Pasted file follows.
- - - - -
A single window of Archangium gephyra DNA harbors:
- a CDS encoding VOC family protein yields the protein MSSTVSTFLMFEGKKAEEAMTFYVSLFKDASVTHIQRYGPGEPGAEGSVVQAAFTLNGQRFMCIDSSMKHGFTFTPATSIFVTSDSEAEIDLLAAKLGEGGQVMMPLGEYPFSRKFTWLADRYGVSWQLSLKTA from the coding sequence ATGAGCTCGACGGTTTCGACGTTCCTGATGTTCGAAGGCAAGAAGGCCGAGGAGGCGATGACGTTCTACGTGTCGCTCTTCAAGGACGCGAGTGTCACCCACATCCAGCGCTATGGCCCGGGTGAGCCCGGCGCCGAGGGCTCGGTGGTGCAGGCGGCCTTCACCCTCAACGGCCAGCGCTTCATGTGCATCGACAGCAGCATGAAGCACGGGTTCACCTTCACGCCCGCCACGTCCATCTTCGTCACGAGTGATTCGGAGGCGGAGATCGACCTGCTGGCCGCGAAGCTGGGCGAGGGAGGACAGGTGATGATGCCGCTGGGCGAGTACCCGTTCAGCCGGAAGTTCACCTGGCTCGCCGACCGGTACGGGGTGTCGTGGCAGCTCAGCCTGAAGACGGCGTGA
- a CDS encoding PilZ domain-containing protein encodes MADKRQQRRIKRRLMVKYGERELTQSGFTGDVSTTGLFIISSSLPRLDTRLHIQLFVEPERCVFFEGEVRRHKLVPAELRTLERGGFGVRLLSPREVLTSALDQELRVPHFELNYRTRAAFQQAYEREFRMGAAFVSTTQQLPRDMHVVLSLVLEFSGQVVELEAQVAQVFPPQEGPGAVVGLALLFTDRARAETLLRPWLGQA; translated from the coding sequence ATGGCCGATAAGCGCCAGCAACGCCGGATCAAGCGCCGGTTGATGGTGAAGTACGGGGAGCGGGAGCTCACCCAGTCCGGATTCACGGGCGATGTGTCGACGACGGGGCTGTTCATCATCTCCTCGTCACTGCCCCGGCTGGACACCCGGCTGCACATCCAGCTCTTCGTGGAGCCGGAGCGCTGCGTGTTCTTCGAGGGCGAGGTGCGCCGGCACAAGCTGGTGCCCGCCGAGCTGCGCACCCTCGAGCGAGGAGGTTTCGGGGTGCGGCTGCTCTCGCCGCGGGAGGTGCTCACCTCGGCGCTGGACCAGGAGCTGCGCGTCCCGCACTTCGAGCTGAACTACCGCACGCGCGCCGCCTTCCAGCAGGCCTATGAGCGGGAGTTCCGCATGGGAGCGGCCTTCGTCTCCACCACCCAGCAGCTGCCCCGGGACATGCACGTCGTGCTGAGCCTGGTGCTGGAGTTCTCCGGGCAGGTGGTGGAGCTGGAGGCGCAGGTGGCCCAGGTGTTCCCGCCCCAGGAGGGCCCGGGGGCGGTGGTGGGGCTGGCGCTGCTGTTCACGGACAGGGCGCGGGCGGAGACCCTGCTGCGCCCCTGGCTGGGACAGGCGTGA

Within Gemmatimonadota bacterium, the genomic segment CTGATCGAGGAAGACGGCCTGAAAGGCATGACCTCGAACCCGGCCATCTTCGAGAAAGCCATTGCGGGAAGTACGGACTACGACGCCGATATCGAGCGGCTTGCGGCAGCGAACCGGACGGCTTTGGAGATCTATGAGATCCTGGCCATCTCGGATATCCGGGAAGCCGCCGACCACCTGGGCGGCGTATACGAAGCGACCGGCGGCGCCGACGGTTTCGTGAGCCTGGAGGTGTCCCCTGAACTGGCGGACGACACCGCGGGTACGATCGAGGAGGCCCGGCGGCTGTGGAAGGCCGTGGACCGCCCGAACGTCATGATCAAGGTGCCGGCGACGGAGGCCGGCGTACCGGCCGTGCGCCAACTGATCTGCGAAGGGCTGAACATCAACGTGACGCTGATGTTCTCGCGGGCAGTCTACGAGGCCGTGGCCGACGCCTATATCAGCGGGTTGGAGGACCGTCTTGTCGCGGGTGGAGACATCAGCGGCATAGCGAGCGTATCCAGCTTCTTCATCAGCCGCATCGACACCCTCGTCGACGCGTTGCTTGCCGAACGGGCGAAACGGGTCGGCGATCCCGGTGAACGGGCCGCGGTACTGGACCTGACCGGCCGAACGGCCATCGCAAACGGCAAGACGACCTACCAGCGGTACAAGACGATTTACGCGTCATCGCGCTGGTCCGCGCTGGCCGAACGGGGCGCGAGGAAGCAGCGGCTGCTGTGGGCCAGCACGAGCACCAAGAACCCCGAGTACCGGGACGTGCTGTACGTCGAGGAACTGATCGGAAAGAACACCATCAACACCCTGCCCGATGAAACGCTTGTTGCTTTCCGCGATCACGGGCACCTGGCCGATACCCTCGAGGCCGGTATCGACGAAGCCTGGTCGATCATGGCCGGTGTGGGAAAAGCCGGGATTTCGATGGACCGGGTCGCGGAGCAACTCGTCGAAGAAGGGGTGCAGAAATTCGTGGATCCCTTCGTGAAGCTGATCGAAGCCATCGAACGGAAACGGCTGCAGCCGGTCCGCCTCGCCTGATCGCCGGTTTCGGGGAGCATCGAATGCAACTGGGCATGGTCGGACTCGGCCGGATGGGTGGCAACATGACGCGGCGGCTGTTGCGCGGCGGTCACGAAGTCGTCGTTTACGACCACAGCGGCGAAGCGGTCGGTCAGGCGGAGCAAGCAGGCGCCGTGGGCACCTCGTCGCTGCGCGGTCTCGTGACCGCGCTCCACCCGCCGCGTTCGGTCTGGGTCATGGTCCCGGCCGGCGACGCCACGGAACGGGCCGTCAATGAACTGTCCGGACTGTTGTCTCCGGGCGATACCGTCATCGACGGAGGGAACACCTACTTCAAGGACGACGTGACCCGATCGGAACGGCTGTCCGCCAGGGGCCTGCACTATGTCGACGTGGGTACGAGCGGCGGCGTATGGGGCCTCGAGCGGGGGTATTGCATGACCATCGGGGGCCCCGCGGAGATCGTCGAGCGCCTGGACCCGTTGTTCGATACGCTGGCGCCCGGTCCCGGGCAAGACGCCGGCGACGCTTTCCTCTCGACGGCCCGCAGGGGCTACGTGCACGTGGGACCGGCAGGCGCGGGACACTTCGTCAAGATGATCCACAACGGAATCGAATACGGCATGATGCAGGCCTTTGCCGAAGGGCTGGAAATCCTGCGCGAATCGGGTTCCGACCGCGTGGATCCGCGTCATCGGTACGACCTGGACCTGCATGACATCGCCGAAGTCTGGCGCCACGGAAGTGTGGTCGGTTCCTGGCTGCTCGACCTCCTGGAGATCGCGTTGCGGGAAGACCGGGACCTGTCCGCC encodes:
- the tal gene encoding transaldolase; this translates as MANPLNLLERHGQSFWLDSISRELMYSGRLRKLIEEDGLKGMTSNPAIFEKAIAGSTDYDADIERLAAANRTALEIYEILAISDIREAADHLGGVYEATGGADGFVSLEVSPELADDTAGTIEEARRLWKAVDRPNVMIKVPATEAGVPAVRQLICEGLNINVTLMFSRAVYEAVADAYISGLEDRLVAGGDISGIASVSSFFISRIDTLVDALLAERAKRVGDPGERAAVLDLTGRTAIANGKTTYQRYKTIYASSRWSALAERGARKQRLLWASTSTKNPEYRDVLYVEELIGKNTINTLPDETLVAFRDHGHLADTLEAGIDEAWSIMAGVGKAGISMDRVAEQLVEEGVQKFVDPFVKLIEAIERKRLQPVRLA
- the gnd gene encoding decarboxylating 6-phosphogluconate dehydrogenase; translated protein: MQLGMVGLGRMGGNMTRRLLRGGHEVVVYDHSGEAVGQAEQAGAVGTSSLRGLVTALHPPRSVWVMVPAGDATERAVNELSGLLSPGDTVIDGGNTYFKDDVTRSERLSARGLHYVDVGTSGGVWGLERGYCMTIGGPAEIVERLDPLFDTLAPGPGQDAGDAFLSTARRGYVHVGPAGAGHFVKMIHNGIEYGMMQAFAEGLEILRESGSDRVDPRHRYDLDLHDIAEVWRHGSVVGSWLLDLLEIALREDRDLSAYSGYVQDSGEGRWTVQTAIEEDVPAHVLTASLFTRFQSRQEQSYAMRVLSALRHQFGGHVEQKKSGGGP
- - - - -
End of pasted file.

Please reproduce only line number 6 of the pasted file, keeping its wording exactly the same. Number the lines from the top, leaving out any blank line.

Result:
- the gnd gene encoding decarboxylating 6-phosphogluconate dehydrogenase; translated protein: MQLGMVGLGRMGGNMTRRLLRGGHEVVVYDHSGEAVGQAEQAGAVGTSSLRGLVTALHPPRSVWVMVPAGDATERAVNELSGLLSPGDTVIDGGNTYFKDDVTRSERLSARGLHYVDVGTSGGVWGLERGYCMTIGGPAEIVERLDPLFDTLAPGPGQDAGDAFLSTARRGYVHVGPAGAGHFVKMIHNGIEYGMMQAFAEGLEILRESGSDRVDPRHRYDLDLHDIAEVWRHGSVVGSWLLDLLEIALREDRDLSAYSGYVQDSGEGRWTVQTAIEEDVPAHVLTASLFTRFQSRQEQSYAMRVLSALRHQFGGHVEQKKSGGGP